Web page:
Bronchopulmonary dysplasia (BPD) is a multifactorial chronic lung disease of preterm infants. With no single effective therapy for either the prevention or treatment of BPD, the need for new tools to treat and reduce risk of further complications associated with extreme preterm birth is urgent. Indeed, mesenchymal stromal/stem cell (MSC) therapy had shown promise in preclinical models of BPD, however more recent studies have established that the main therapeutic vectors of MSCs is comprised in their secretome and represented by exosomes. Exosomes are submicron, lipid bilayer-enclosed extracellular vesicles (EVs) expressed by most cells. Their varied origin, biogenesis and molecular composition enroll them in diverse and potent physiological roles, the most intriguing of which is an effective method of cell-to-cell communication. The MSC exosome composition has been reported to include small noncoding RNAs, free fatty acids, surface receptors and proteins, serving as vectors of MSC therapeutic effects. Consequently, in addition to their diverse roles in health and disease, exosomes represent novel reagents for therapeutic applications. We isolated exosomes from human MSC conditioned media, termed MEx, and showed that they inhibit BPD in the neonatal hyperoxia mouse model. Specifically, one dose of Mex inhibits lung inflammation, alveolar injury, pulmonary hypertension, fibrosis, and normalizes long-term lung function. We have demonstrated that MEx are taken up by macrophages (M?s) and, as result, shift the M? phenotype to inflammation resolving, antifibrotic, and anti- remodeling. We hypothesize that M?s are key vectors of MEx therapeutic action, orchestrating cell-to-cell communication signals to promote normal alveogenesis and to restore lung homeostasis. We will test this hypothesis in the following specific aims: SA#1: To isolate and comprehensively characterize MEx subpopulations and investigate mechanisms of their action and biological potency in vitro and in vivo; SA#2: To test the role of monocytes/M?s as mediators of MEx signals to lung cells; SA#3: To investigate the biologic function of monocytes/M?s, modified by MEx, on hyperoxia-induced BPD in vivo.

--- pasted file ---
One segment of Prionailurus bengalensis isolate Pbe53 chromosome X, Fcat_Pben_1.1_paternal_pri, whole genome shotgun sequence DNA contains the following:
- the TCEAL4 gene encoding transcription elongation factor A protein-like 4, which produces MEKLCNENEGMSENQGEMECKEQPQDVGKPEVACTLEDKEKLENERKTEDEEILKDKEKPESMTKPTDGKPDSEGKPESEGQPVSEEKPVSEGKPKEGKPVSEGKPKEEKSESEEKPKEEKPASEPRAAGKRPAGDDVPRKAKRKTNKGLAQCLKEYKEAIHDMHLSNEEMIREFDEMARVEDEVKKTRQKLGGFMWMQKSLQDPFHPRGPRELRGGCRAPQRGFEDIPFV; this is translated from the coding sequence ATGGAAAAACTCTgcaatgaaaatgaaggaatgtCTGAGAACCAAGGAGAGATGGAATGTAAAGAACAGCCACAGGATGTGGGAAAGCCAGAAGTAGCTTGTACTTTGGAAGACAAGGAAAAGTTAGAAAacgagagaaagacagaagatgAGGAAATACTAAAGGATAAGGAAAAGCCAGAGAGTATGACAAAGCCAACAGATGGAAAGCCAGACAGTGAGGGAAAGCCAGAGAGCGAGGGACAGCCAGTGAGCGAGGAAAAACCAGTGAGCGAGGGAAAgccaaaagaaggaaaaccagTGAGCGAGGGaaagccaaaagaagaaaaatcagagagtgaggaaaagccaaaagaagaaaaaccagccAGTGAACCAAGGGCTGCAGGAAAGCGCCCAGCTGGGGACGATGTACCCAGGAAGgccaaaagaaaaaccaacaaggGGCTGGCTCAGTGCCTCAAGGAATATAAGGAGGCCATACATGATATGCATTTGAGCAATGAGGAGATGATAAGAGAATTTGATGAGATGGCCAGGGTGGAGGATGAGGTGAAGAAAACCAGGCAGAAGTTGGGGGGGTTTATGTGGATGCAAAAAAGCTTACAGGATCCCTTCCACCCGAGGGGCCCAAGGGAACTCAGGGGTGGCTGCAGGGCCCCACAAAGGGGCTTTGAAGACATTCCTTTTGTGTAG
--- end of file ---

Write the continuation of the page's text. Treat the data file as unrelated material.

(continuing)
New therapeutic approaches are urgently needed for the treatment of bronchopulmonary dysplasia (BPD), the most common complication of prematurity whose incidence is on the rise and results in lifelong pulmonary complications. Using molecular, cellular, and in vivo studies in experimental models of BPD, we propose to investigate and comprehensively characterize the therapeutic effects of cell-free therapy using mesenchymal stem cell derived exosomes, small vesicles that carry important signals to heal the injured lung and restore normal growth and development.